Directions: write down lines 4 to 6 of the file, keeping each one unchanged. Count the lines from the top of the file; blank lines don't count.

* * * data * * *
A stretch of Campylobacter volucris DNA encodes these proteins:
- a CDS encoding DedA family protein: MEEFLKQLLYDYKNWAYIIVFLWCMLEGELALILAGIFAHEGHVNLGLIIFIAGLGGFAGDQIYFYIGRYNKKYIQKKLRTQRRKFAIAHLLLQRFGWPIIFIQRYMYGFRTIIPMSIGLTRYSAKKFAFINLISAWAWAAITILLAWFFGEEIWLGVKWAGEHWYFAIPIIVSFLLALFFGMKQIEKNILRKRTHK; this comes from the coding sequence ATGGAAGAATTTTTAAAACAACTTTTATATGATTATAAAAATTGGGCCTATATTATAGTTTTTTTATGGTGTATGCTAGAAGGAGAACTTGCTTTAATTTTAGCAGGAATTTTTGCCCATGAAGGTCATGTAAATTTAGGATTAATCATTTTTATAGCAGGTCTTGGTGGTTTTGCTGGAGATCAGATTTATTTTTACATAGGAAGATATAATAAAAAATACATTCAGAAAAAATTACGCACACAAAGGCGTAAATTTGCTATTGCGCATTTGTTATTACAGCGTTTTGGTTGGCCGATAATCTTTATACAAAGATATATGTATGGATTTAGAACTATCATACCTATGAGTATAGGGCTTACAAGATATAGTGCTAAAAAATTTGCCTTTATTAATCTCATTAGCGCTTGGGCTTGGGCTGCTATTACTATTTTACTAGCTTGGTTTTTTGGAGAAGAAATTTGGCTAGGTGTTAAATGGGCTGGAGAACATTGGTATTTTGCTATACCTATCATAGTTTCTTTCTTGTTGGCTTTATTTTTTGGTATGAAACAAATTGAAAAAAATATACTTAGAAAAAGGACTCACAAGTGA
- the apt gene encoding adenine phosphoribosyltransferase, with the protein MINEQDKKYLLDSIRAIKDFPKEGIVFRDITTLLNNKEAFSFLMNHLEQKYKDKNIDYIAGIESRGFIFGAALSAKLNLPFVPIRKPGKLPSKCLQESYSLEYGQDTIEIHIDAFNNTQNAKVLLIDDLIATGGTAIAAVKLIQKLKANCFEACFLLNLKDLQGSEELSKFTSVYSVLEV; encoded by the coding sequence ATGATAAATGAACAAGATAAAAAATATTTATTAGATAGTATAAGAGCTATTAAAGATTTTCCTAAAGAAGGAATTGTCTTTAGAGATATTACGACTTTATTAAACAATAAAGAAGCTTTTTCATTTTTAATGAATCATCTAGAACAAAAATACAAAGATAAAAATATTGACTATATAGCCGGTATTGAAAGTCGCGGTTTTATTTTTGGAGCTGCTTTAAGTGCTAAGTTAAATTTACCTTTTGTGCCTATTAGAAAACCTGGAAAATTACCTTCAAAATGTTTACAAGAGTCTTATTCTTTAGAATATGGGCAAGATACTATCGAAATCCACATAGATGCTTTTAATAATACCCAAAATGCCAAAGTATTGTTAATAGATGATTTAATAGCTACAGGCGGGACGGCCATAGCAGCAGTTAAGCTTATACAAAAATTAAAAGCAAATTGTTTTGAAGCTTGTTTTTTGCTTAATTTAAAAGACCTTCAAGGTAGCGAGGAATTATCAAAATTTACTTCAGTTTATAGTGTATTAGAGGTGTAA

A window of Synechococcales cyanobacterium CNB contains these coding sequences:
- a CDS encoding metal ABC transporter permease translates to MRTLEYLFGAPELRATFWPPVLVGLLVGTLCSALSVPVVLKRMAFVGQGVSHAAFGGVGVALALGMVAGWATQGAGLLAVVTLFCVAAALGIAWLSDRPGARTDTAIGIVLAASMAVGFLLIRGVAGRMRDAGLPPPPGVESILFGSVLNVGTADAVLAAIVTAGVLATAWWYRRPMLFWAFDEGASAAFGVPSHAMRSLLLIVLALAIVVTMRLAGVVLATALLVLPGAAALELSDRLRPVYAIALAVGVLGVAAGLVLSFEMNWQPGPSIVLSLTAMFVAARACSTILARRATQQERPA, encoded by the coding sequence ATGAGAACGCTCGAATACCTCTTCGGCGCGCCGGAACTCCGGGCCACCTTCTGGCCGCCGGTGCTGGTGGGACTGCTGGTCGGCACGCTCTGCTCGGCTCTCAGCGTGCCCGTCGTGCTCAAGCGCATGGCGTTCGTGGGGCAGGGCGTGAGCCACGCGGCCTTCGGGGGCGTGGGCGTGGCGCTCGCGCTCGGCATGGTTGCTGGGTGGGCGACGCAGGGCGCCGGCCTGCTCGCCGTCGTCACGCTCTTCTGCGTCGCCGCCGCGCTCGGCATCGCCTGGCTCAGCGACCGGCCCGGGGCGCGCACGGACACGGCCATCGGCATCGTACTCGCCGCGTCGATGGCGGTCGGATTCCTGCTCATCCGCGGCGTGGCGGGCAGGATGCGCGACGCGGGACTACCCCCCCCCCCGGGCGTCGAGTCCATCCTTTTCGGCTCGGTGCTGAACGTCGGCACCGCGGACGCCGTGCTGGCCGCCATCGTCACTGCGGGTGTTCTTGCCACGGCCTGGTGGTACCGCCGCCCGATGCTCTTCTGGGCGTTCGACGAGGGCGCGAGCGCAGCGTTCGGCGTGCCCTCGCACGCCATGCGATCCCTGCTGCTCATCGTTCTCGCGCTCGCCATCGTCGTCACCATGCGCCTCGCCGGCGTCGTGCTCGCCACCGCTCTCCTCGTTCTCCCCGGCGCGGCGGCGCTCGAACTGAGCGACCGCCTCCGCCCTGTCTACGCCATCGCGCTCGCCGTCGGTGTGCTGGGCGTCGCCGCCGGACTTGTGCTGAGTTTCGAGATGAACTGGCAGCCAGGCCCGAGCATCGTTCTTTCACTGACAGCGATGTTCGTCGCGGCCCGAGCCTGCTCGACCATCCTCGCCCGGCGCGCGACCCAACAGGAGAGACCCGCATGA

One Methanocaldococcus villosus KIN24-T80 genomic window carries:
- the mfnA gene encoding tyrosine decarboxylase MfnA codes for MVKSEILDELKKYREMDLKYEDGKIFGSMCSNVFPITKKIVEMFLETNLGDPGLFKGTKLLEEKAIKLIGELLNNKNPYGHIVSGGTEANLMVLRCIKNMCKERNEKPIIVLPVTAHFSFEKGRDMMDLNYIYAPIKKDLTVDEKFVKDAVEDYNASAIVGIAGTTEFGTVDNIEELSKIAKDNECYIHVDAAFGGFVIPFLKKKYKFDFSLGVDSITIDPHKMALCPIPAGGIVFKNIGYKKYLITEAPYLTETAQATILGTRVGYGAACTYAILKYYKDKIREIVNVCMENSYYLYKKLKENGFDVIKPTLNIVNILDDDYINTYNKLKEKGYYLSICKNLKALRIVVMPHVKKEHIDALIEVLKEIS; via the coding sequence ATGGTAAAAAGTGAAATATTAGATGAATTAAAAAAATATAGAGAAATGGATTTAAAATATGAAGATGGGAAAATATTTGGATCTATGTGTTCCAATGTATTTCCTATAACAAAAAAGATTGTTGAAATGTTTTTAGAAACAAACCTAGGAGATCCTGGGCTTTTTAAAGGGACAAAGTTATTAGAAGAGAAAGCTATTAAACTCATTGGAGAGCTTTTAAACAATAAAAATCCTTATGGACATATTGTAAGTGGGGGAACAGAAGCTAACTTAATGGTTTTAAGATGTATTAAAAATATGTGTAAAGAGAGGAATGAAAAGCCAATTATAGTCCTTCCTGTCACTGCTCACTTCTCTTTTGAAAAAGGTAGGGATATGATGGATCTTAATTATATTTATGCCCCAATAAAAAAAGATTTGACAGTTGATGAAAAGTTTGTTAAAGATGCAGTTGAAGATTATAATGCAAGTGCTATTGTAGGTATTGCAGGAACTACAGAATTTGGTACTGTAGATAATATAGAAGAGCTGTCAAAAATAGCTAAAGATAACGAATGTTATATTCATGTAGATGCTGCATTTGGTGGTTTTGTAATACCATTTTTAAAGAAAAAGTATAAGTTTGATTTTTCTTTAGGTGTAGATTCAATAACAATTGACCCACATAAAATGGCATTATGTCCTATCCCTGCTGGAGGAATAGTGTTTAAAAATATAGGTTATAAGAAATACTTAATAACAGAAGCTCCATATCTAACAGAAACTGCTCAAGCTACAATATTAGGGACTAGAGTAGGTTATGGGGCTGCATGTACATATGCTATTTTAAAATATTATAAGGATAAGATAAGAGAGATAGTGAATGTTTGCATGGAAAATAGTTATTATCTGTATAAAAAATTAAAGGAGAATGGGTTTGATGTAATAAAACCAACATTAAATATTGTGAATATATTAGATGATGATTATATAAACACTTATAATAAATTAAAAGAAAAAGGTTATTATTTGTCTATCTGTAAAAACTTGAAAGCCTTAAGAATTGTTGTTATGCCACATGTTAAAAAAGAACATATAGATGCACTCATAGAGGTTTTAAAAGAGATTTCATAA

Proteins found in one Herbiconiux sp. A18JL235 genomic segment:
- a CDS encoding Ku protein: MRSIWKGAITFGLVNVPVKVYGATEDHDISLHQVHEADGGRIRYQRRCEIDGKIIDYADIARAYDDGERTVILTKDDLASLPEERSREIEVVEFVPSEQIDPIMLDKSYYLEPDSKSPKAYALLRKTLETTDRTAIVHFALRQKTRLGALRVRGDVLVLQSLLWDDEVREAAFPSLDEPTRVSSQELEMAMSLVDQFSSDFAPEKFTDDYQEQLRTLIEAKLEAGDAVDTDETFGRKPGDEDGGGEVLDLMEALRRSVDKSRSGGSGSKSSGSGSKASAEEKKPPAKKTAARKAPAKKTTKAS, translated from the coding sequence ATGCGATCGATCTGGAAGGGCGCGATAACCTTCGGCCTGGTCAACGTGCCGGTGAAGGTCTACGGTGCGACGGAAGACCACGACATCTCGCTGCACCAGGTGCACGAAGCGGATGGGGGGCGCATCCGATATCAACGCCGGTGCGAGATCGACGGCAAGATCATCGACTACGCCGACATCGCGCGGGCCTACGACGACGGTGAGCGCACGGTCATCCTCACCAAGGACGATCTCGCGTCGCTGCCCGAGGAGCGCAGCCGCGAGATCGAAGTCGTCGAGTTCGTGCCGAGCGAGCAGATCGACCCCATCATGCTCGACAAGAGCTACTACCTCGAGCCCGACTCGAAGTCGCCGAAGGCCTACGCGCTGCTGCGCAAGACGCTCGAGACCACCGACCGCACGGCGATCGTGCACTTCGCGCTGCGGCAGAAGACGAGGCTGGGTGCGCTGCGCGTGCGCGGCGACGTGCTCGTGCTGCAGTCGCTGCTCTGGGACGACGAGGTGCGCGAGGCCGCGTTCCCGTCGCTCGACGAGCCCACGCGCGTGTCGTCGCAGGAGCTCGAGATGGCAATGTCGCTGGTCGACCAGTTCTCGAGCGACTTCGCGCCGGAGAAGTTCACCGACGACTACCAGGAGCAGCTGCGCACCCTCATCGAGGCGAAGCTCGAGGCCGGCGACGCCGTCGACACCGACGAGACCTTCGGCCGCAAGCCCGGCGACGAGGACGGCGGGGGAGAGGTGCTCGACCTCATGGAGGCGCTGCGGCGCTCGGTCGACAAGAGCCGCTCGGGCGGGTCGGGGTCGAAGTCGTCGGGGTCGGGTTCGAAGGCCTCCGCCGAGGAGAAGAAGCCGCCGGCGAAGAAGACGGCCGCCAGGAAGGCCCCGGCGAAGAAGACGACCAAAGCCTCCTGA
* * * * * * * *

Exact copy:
A window of Synechococcales cyanobacterium CNB contains these coding sequences:
- a CDS encoding metal ABC transporter permease translates to MRTLEYLFGAPELRATFWPPVLVGLLVGTLCSALSVPVVLKRMAFVGQGVSHAAFGGVGVALALGMVAGWATQGAGLLAVVTLFCVAAALGIAWLSDRPGARTDTAIGIVLAASMAVGFLLIRGVAGRMRDAGLPPPPGVESILFGSVLNVGTADAVLAAIVTAGVLATAWWYRRPMLFWAFDEGASAAFGVPSHAMRSLLLIVLALAIVVTMRLAGVVLATALLVLPGAAALELSDRLRPVYAIALAVGVLGVAAGLVLSFEMNWQPGPSIVLSLTAMFVAARACSTILARRATQQERPA, encoded by the coding sequence ATGAGAACGCTCGAATACCTCTTCGGCGCGCCGGAACTCCGGGCCACCTTCTGGCCGCCGGTGCTGGTGGGACTGCTGGTCGGCACGCTCTGCTCGGCTCTCAGCGTGCCCGTCGTGCTCAAGCGCATGGCGTTCGTGGGGCAGGGCGTGAGCCACGCGGCCTTCGGGGGCGTGGGCGTGGCGCTCGCGCTCGGCATGGTTGCTGGGTGGGCGACGCAGGGCGCCGGCCTGCTCGCCGTCGTCACGCTCTTCTGCGTCGCCGCCGCGCTCGGCATCGCCTGGCTCAGCGACCGGCCCGGGGCGCGCACGGACACGGCCATCGGCATCGTACTCGCCGCGTCGATGGCGGTCGGATTCCTGCTCATCCGCGGCGTGGCGGGCAGGATGCGCGACGCGGGACTACCCCCCCCCCCGGGCGTCGAGTCCATCCTTTTCGGCTCGGTGCTGAACGTCGGCACCGCGGACGCCGTGCTGGCCGCCATCGTCACTGCGGGTGTTCTTGCCACGGCCTGGTGGTACCGCCGCCCGATGCTCTTCTGGGCGTTCGACGAGGGCGCGAGCGCAGCGTTCGGCGTGCCCTCGCACGCCATGCGATCCCTGCTGCTCATCGTTCTCGCGCTCGCCATCGTCGTCACCATGCGCCTCGCCGGCGTCGTGCTCGCCACCGCTCTCCTCGTTCTCCCCGGCGCGGCGGCGCTCGAACTGAGCGACCGCCTCCGCCCTGTCTACGCCATCGCGCTCGCCGTCGGTGTGCTGGGCGTCGCCGCCGGACTTGTGCTGAGTTTCGAGATGAACTGGCAGCCAGGCCCGAGCATCGTTCTTTCACTGACAGCGATGTTCGTCGCGGCCCGAGCCTGCTCGACCATCCTCGCCCGGCGCGCGACCCAACAGGAGAGACCCGCATGA

One Methanocaldococcus villosus KIN24-T80 genomic window carries: